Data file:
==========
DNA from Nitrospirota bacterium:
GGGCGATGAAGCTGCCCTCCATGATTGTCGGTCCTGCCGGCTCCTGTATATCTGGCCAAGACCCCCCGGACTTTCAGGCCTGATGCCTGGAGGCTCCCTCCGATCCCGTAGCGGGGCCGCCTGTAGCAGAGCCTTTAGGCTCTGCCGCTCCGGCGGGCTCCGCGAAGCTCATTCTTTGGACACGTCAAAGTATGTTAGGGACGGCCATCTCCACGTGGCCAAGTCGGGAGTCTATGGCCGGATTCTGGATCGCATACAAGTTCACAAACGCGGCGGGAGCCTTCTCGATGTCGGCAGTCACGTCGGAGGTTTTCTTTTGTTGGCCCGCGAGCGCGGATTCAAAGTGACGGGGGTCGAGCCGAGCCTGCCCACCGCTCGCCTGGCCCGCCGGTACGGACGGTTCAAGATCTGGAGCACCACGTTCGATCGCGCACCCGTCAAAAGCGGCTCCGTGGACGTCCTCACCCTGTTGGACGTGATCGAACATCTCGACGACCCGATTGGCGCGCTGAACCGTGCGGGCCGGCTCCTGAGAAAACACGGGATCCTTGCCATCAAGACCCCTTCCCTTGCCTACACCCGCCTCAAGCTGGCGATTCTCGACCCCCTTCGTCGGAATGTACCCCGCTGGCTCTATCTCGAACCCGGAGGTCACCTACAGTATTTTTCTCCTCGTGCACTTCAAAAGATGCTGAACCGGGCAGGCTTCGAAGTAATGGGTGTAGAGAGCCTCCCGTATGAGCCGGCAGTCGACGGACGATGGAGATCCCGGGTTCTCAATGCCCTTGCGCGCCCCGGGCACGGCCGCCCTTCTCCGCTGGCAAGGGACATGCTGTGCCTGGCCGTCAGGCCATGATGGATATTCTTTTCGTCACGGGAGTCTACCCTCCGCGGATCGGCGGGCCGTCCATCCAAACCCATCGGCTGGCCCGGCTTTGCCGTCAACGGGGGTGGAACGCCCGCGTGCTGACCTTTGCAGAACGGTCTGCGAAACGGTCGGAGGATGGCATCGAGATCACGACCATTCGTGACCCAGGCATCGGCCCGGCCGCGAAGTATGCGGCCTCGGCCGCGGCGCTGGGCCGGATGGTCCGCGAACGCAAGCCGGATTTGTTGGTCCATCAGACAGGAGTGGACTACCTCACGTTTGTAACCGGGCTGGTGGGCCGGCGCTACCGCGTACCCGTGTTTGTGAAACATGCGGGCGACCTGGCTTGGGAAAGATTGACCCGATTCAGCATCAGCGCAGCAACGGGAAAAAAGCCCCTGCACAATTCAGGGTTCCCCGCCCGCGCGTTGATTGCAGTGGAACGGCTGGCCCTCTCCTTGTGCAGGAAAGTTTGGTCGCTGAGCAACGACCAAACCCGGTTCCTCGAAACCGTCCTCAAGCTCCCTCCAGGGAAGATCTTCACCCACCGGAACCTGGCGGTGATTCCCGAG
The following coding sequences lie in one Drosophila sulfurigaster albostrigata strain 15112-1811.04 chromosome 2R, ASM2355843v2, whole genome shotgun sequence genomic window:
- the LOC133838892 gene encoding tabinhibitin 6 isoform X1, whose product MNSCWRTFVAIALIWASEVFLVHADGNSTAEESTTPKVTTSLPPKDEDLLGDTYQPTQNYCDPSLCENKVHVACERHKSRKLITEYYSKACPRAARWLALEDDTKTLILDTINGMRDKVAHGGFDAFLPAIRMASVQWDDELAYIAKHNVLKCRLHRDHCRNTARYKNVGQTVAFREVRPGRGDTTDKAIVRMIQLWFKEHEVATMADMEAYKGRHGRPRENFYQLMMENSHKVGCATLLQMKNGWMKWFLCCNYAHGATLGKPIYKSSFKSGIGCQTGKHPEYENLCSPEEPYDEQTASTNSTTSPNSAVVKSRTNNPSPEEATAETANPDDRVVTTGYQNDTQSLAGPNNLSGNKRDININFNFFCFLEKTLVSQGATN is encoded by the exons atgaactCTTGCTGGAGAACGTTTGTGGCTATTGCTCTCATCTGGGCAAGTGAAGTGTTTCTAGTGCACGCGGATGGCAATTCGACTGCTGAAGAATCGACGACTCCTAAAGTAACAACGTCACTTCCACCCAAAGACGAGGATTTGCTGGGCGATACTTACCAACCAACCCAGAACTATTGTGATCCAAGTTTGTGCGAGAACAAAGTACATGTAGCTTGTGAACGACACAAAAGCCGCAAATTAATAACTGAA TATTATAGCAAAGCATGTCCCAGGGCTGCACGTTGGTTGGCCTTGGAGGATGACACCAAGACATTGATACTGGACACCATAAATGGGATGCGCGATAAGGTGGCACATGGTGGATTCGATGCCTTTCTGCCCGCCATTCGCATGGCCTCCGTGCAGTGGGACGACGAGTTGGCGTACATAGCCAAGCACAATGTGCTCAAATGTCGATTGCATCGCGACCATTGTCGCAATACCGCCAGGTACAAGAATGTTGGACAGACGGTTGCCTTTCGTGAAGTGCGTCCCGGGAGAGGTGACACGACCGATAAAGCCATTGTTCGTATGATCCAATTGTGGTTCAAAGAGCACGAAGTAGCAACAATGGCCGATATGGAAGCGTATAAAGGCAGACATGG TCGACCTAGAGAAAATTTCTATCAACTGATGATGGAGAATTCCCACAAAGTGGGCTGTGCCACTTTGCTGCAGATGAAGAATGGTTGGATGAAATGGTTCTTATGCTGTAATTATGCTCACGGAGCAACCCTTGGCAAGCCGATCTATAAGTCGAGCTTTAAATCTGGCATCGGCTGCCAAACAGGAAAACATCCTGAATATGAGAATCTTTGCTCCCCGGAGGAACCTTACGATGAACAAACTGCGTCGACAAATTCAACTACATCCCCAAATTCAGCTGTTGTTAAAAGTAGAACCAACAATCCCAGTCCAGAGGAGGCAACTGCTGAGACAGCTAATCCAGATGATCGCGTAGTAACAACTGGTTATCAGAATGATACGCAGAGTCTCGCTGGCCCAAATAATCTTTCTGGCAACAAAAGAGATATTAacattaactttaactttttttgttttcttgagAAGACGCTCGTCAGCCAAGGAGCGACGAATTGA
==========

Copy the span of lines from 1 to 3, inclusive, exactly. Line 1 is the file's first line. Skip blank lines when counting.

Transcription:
DNA from Nitrospirota bacterium:
GGGCGATGAAGCTGCCCTCCATGATTGTCGGTCCTGCCGGCTCCTGTATATCTGGCCAAGACCCCCCGGACTTTCAGGCCTGATGCCTGGAGGCTCCCTCCGATCCCGTAGCGGGGCCGCCTGTAGCAGAGCCTTTAGGCTCTGCCGCTCCGGCGGGCTCCGCGAAGCTCATTCTTTGGACACGTCAAAGTATGTTAGGGACGGCCATCTCCACGTGGCCAAGTCGGGAGTCTATGGCCGGATTCTGGATCGCATACAAGTTCACAAACGCGGCGGGAGCCTTCTCGATGTCGGCAGTCACGTCGGAGGTTTTCTTTTGTTGGCCCGCGAGCGCGGATTCAAAGTGACGGGGGTCGAGCCGAGCCTGCCCACCGCTCGCCTGGCCCGCCGGTACGGACGGTTCAAGATCTGGAGCACCACGTTCGATCGCGCACCCGTCAAAAGCGGCTCCGTGGACGTCCTCACCCTGTTGGACGTGATCGAACATCTCGACGACCCGATTGGCGCGCTGAACCGTGCGGGCCGGCTCCTGAGAAAACACGGGATCCTTGCCATCAAGACCCCTTCCCTTGCCTACACCCGCCTCAAGCTGGCGATTCTCGACCCCCTTCGTCGGAATGTACCCCGCTGGCTCTATCTCGAACCCGGAGGTCACCTACAGTATTTTTCTCCTCGTGCACTTCAAAAGATGCTGAACCGGGCAGGCTTCGAAGTAATGGGTGTAGAGAGCCTCCCGTATGAGCCGGCAGTCGACGGACGATGGAGATCCCGGGTTCTCAATGCCCTTGCGCGCCCCGGGCACGGCCGCCCTTCTCCGCTGGCAAGGGACATGCTGTGCCTGGCCGTCAGGCCATGATGGATATTCTTTTCGTCACGGGAGTCTACCCTCCGCGGATCGGCGGGCCGTCCATCCAAACCCATCGGCTGGCCCGGCTTTGCCGTCAACGGGGGTGGAACGCCCGCGTGCTGACCTTTGCAGAACGGTCTGCGAAACGGTCGGAGGATGGCATCGAGATCACGACCATTCGTGACCCAGGCATCGGCCCGGCCGCGAAGTATGCGGCCTCGGCCGCGGCGCTGGGCCGGATGGTCCGCGAACGCAAGCCGGATTTGTTGGTCCATCAGACAGGAGTGGACTACCTCACGTTTGTAACCGGGCTGGTGGGCCGGCGCTACCGCGTACCCGTGTTTGTGAAACATGCGGGCGACCTGGCTTGGGAAAGATTGACCCGATTCAGCATCAGCGCAGCAACGGGAAAAAAGCCCCTGCACAATTCAGGGTTCCCCGCCCGCGCGTTGATTGCAGTGGAACGGCTGGCCCTCTCCTTGTGCAGGAAAGTTTGGTCGCTGAGCAACGACCAAACCCGGTTCCTCGAAACCGTCCTCAAGCTCCCTCCAGGGAAGATCTTCACCCACCGGAACCTGGCGGTGATTCCCGAG
The following coding sequences lie in one Drosophila sulfurigaster albostrigata strain 15112-1811.04 chromosome 2R, ASM2355843v2, whole genome shotgun sequence genomic window: